In a recent decision in the Intellectual Property Enterprise Court (Technetix B.V. v Teleste Limited), HHJ Hacon might have opened the door to a new so-called ‘Formstein‘ defence to patent infringement. Admittedly, the judge’s comments were obiter dicta (comments of a non-binding nature) – since the patent in suit was held invalid for want of both novelty and inventive step – but the decision sets up the opportunity to apply this novel defence in future actions.
The UK Supreme Court’s decision in Actavis v Eli Lilly (discussed in our July 2017 bulletin) introduced, in essence, a doctrine of equivalents, long a part of German and other patent laws, into UK law. Quite how this new approach to claim construction would develop has been a matter of debate ever since the Supreme Court’s ruling. Of particular relevance to the Technetix case was the question of how the Court would view an infringement claim based on equivalents, in a situation where the allegedly infringing equivalent was obvious (and therefore not patentable) at the filing date of the patent in suit.
Technetix’s patent UK 2,382,473 relates to the ability to alter the strength of a cable TV or internet signal that is sent from a point of origin to a ‘distribution point’ (usually a street cabinet) and which attenuates according to the distance it has to travel and the quality of the cables through which it travels. The signal is then sent from the cabinet onto the set top box in subscribers’ homes, causing yet further attenuation. The Patent discloses a cable tap unit with at least one removable directional coupler in the signal path between the input of the signal from the network and a group of signal outputs, such that an engineer will be able to select a directional coupler (small and inexpensive) that is appropriate to the level of output that is required without having to disturb other components.
Claim 1 of the Patent was held invalid for lack of novelty and inventive step over two pieces of prior art, Rocci and Toner. Technetix argued that the invention was not enabled by the prior art since it did not disclose the removal and replacement of a directional coupler “without physically affecting any of the signal outputs“. According to the judge’s construction of this claim, and unfortunately for Technetix, neither did Claim 1.
Technetix’s position was that the judge should construe Claim 1 so as to avoid the obstacles posed by the state of the art, even where such art is not specifically acknowledged in the patent specification. HHJ Hacon rejected this out of hand, instead favouring the rules of construction laid down by the Supreme Court in Actavis v Lilly, stating: “It seems to me that there is no rule that a court must always be slow at finding that a claim lacks novelty over the common general knowledge. It will depend in part on the clarity of the meaning of the claim on a normal construction.”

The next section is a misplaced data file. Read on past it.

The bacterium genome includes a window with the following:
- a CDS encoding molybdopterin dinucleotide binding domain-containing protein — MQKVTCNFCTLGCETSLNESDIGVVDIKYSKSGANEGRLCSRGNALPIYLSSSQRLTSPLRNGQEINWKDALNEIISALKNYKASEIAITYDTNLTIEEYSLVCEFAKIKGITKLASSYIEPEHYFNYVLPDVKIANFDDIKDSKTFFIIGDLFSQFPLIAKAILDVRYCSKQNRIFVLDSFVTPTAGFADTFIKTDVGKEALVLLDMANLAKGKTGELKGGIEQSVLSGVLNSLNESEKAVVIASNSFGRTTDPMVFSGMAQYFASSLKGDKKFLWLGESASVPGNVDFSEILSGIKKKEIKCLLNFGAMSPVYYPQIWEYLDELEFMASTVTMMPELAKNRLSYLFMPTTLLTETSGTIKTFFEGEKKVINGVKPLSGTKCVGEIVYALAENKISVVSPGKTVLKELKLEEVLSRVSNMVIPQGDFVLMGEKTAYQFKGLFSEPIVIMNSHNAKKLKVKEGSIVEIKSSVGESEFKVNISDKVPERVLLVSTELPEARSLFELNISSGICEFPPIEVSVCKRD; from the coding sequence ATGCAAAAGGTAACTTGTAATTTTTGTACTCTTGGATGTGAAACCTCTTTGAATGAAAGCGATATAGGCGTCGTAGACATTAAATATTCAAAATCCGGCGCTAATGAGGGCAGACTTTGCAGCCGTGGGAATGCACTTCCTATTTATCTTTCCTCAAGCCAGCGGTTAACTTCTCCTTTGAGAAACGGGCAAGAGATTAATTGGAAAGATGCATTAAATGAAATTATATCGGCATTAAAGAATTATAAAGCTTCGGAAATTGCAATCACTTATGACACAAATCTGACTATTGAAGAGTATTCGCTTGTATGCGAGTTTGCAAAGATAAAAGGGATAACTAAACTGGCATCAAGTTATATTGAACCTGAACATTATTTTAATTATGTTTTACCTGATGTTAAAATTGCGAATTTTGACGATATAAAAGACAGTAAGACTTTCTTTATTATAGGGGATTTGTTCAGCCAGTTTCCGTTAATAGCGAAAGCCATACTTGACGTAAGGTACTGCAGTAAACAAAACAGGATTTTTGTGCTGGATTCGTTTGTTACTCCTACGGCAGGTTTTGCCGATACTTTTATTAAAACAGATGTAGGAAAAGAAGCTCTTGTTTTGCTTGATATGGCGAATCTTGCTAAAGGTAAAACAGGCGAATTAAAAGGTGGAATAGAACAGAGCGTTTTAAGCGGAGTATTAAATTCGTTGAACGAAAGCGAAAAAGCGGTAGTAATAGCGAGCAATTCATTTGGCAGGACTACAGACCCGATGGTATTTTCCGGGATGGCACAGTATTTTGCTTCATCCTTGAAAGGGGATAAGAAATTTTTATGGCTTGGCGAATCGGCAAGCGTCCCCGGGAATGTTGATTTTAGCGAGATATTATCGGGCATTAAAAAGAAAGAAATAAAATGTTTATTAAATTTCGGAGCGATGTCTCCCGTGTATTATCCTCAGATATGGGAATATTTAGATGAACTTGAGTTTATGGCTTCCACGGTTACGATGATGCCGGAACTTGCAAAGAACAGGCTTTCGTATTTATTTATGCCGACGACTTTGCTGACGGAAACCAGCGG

Infringement – a Formstein defence in the making?
Although the judge concluded that the Patent was invalid, he also considered infringement and, in particular, how the expanded scope of claim protection afforded by the relatively newly adopted UK doctrine of equivalents could impact infringement analyses.
Teleste’s position was one that has been tried and tested in Germany – the ‘Formstein‘ defence from Case X ZR 28/25 Formstein GRUR 1986, 803 i.e., even if its product fell within the scope of Claim 1, it would do so only as an equivalent, and that there should be a defence to infringement because that equivalent lacked novelty or an inventive step over the prior art. US patent law also addresses this issue with its principle of ‘ensnarement’ which prevents the range of equivalents from being so extended that it includes the prior art.
Whilst acknowledging that no standalone defence of this nature exists in the UK, the judge stated that it has long been a basic principle of UK patent law that a patentee cannot prevent a person from doing what he or she has been lawfully entitled to do before the grant of any asserted patent. As support for his position, the judge referred to the cases of Merrell Dow Pharmaceutical Inc v H. N. Norton & Co Ltd and Gillette Safety Razer Co v Anglo-American Trading Co.
HHJ Hacon explicitly acknowledged that English law might adopt a ‘Formstein’ defence in the future. Not only did he proceed to analyse Teleste’s alleged infringement on the basis that such a defence already exists, he found that, if it did, Teleste would be entitled to it.
The introduction of a ‘Formstein’ defence into English law might be viewed as the natural rebalancing of the basic principles of UK patent law in the light of the significant expansion of the scope of claim protection afforded by the Supreme Court’s adoption of a doctrine of equivalents, a protection which is being increasingly exploited by patentees. Perhaps it is only fair that in a world where patentees can assert their patents against a wider audience and a greater number of products, that audience should be entitled to a defence which, at least on the face of it, is contained wholly within the existing patent law canon. Whilst Technetix’s patent was held invalid and so the judge did not need to reach a firm conclusion on the point, it is only a matter of time before another party argues this defence in relation to a valid patent. HHJ Hacon appears to have made clear that the adoption of such a defence has his (albeit non-binding) support.